Forrester devised the term ‘Customer Obsession’ to depict what is involved in being passionate about patrons and how to achieve maximum benefits to clients and to the business. This idea embeds the servicing and improving of client experiences throughout the customer’s lifecycle at the core of the business model. Students are clients picking up prospects at every stage of the student life cycle. But schools are not Ford factory lines manufacturing cigars, soda or cement. Schools are packaging futures. Not detergent or footwear. Schools must take deliberate steps to outline the precise traits of the brand that permits anyone to consistently identify its graduates. Aston Martin brand stories are forged around craft, art and beauty. Not exclusivity. The school brand must transcend and inspire all schools in the category it is famous for. The school will then attract patrons to the promise it makes and by the value the school delivers.

Exceptional schools craft a brand identity which they struggle to curate. The labour of the faculty is comparable to that of the Bandari people on the Iranian island of Qeshmas, who still craft wooden cargo boats as huge as Noah’s Ark. There are no blueprints. They use unusual formulae to calculate latitude and longitude and the depth of the water. Each wind has a name. The colour of the water, along with the height of each wave, is used to forecast the weather. They navigate using the names of 17 stars scribbled on their compass.

At Geelong Grammar school in Australia, scholars are buoyed by their teachers. The brand philosophy is not unlike that of the Bandari seamen. Every child, like a wooden Ark, is cradled by scaffolds within the zone of proximal development. The experience of the enacted curriculum remains unruffled by the fury of the webbed-feet of faculty paddling frantically beneath the smooth surface of the syllabus. Occasions for learning are designed to be just outside the generative competence of the learner. This is what creates a ‘flow state’ for their students. Learning is handcrafted and the teachers search for the hidden talent of each child. The focus is on the experience of the journey throughout the student-life-cycle. The traits of the brand allow the teachers to calculate the exact positions of students and the depth of learning ahead. Every shift in the wind and the weight of each task is selected to enable the learners to experience a sense of ‘flow’. The Geelong brand arises from a set of traits that includes the notion of ‘flow’ proposed by Mihaly Csikszentmihalyi from his studies of the experiences of athletes, musicians and artists during periods of optimal levels of performance. He found that the best moments in our lives occur when a person’s body or mind is stretched to its limits in a voluntary effort to accomplish something difficult and worthwhile. It is a state in which people are so involved in an activity that nothing else matters. They do things for their own sake rather than chasing after some external goal. What are the implications of this for schools that set examinations to numerically quantify the deficit between the pre-scribed objective engraved in the syllabus-catalogue and what the learner has actually mastered?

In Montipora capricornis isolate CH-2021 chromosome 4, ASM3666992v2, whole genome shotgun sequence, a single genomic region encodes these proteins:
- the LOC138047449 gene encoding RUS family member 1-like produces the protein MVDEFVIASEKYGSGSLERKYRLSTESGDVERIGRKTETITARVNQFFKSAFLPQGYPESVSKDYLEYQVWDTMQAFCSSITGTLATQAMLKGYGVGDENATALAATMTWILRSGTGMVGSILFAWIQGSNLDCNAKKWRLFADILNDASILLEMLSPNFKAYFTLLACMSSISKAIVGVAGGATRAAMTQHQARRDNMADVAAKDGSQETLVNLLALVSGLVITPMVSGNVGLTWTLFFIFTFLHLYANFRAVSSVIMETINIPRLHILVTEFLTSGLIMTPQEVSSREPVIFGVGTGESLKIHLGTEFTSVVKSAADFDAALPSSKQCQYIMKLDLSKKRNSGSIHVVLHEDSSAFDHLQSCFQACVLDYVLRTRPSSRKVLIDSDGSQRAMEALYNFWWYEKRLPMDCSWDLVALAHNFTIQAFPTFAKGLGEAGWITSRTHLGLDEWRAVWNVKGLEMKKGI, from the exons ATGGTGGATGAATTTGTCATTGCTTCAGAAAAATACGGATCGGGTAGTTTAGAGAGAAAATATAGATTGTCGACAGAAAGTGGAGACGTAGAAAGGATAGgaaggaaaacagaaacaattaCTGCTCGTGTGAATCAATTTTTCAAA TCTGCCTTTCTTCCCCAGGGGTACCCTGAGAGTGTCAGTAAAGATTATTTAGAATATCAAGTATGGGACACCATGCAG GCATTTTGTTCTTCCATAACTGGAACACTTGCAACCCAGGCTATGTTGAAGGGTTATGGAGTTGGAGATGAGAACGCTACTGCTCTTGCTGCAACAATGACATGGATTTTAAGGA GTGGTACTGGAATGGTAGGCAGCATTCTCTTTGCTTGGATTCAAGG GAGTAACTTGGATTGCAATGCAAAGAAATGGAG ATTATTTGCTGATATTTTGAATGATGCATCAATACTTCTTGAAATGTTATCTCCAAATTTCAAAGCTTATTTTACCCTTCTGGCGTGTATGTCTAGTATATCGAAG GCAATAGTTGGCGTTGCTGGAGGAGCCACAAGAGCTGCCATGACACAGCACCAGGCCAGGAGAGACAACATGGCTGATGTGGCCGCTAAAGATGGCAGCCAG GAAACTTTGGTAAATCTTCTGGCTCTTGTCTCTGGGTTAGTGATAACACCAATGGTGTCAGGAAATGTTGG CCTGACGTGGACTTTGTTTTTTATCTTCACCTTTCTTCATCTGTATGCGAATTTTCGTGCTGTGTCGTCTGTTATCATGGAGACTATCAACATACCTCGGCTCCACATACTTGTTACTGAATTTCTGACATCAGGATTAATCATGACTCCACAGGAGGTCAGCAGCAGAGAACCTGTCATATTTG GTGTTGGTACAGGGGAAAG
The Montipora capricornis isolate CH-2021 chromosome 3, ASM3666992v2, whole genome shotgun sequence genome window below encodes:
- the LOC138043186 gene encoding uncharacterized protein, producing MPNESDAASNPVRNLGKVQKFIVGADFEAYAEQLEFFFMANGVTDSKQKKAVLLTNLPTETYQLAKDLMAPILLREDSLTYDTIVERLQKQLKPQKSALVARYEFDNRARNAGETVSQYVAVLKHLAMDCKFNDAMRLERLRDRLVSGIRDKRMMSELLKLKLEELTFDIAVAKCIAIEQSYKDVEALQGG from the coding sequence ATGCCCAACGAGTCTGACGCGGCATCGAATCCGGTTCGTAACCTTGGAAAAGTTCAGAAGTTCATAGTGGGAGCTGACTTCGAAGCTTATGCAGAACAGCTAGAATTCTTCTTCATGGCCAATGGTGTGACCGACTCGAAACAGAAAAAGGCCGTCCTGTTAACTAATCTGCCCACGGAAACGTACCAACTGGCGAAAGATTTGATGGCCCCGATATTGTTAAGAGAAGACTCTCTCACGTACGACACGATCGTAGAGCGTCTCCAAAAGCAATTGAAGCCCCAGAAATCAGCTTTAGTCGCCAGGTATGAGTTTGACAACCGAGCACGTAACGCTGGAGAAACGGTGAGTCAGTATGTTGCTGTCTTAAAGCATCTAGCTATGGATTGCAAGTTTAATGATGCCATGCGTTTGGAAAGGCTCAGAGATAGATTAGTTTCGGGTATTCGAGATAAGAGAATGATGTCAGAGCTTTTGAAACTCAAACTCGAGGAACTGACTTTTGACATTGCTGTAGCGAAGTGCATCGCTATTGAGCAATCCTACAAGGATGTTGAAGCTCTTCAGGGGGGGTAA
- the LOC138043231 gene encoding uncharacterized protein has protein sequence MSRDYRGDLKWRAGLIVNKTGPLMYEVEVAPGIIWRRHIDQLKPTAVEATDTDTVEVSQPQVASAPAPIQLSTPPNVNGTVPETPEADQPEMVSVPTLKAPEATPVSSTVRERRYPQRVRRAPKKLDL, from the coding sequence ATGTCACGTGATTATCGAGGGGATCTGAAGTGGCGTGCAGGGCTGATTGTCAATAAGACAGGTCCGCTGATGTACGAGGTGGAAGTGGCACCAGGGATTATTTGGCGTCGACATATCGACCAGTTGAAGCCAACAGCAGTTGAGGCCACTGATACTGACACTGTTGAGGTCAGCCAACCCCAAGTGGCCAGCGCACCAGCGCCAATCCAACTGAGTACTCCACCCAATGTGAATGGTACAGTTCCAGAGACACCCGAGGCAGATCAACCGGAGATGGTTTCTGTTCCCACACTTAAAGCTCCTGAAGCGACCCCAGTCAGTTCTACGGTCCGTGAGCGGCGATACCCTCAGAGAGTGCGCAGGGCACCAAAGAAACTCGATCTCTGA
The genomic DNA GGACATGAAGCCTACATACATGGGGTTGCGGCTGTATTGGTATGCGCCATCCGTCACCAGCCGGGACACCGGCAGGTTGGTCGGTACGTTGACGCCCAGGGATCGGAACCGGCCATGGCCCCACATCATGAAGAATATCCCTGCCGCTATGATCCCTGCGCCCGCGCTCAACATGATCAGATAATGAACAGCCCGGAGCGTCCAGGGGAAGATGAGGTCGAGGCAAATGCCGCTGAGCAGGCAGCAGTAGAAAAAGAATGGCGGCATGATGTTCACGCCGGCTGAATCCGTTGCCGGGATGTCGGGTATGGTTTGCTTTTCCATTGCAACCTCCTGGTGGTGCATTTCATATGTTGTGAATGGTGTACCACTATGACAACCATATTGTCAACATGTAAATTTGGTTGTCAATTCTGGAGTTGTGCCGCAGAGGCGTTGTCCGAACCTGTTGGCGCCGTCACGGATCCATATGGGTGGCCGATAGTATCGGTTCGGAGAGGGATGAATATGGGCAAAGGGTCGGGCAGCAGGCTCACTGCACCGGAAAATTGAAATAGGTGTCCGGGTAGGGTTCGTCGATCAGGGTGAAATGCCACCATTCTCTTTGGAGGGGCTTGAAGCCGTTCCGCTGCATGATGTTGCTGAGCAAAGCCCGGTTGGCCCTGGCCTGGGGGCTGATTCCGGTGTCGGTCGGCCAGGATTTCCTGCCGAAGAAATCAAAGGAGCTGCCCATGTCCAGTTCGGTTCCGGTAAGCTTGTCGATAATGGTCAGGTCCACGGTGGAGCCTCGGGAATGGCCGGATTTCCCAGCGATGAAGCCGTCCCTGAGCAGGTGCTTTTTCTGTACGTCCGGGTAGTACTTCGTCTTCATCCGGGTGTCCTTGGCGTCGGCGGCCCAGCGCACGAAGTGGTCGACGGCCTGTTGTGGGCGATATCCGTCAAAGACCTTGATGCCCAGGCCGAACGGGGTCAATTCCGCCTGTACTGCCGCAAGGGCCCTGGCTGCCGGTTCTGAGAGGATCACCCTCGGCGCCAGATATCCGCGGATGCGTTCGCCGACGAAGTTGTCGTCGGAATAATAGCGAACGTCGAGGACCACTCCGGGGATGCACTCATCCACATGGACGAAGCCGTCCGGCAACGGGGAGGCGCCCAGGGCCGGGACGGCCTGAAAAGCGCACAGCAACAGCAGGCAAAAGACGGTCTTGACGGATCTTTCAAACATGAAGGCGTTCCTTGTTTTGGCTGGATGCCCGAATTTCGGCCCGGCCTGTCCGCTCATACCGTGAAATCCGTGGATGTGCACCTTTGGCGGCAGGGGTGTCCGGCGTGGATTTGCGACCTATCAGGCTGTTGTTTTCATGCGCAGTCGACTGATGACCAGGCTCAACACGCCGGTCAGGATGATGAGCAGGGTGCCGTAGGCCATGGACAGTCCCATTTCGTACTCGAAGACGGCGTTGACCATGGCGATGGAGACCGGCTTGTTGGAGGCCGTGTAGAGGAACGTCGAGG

Finland’s response is to organise all content into ‘transversal competencies and studies’ across content to create five thematic cross-curricula areas. They have dissolved subjects and abandoned syndicated examinations and are openly hostile to ranking children. The Finnish educational authorities conduct sample-based assessments, which are used as a basis for program improvements. They do not endorse high-stakes total cohort testing. Instead of external measures of accountability, the emphasis is on trust.

In the Caribbean, a school may decide to explore this approach by designing a term of learning experiences around Cathedrals and Churches. Churches are remarkable learning spaces to explore engineering, poetry, languages, architecture, history, painting, sculpture, literature and most of all mathematics. The tiled floors of churches are covered with mathematical patterns or tessellations, making them a treasure trove of mathematical inspirations. A tessellation of a flat surface is the tiling of a plane using one or more geometric shapes, called tiles, with no overlaps and no gaps. Periodic tiling has a repeating pattern using regular polygonal tiles, all of the same shape, and semiregular tilings with regular tiles of more than one shape and with every corner identically arranged. If an adult never encountered tessellations at school, then they could have never understood what they were doing as they calculated the area of a square or a rectangle. Tessellations become patented designs on a Hermès scarf or an Alexander McQueen dress. Only an education that invokes deep understandings can create linkages across mathematics, textile design, crystallographic methods in structural chemistry, and the creative and cultural industries.

The Mass of Minshall is not a Carnival. An exceptional school must create a brand that is obsessed to deliver some benefit. The experiences of learning throughout the student life cycle must be in alignment with the perception of the accrued value. Yen’k Murray of the UTT fashion school is now at The Istituto Europeo di Design (IED) in Italy preceded by Sarah Woodham at Yale.

The brand must never fail to deliver on its promise.